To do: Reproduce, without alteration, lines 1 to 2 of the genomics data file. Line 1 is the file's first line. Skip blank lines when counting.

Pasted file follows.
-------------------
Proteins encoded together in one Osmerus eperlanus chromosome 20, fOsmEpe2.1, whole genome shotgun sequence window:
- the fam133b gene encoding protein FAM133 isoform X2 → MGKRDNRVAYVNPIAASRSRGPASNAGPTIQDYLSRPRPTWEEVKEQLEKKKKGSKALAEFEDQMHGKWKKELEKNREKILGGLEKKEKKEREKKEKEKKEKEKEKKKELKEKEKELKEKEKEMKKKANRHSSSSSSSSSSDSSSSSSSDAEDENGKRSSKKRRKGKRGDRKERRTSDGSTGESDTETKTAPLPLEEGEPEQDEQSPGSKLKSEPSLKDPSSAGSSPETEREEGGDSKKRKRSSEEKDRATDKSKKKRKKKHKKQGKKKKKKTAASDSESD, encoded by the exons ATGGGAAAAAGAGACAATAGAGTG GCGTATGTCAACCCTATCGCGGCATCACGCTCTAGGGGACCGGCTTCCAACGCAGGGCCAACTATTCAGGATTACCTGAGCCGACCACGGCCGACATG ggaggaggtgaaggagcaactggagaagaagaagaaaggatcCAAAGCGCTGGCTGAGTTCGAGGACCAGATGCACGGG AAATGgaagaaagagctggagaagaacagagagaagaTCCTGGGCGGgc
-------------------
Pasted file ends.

Proteins encoded together in one Osmerus eperlanus chromosome 20, fOsmEpe2.1, whole genome shotgun sequence window:
- the fam133b gene encoding protein FAM133 isoform X2 → MGKRDNRVAYVNPIAASRSRGPASNAGPTIQDYLSRPRPTWEEVKEQLEKKKKGSKALAEFEDQMHGKWKKELEKNREKILGGLEKKEKKEREKKEKEKKEKEKEKKKELKEKEKELKEKEKEMKKKANRHSSSSSSSSSSDSSSSSSSDAEDENGKRSSKKRRKGKRGDRKERRTSDGSTGESDTETKTAPLPLEEGEPEQDEQSPGSKLKSEPSLKDPSSAGSSPETEREEGGDSKKRKRSSEEKDRATDKSKKKRKKKHKKQGKKKKKKTAASDSESD, encoded by the exons ATGGGAAAAAGAGACAATAGAGTG GCGTATGTCAACCCTATCGCGGCATCACGCTCTAGGGGACCGGCTTCCAACGCAGGGCCAACTATTCAGGATTACCTGAGCCGACCACGGCCGACATG ggaggaggtgaaggagcaactggagaagaagaagaaaggatcCAAAGCGCTGGCTGAGTTCGAGGACCAGATGCACGGG AAATGgaagaaagagctggagaagaacagagagaagaTCCTGGGCGGgc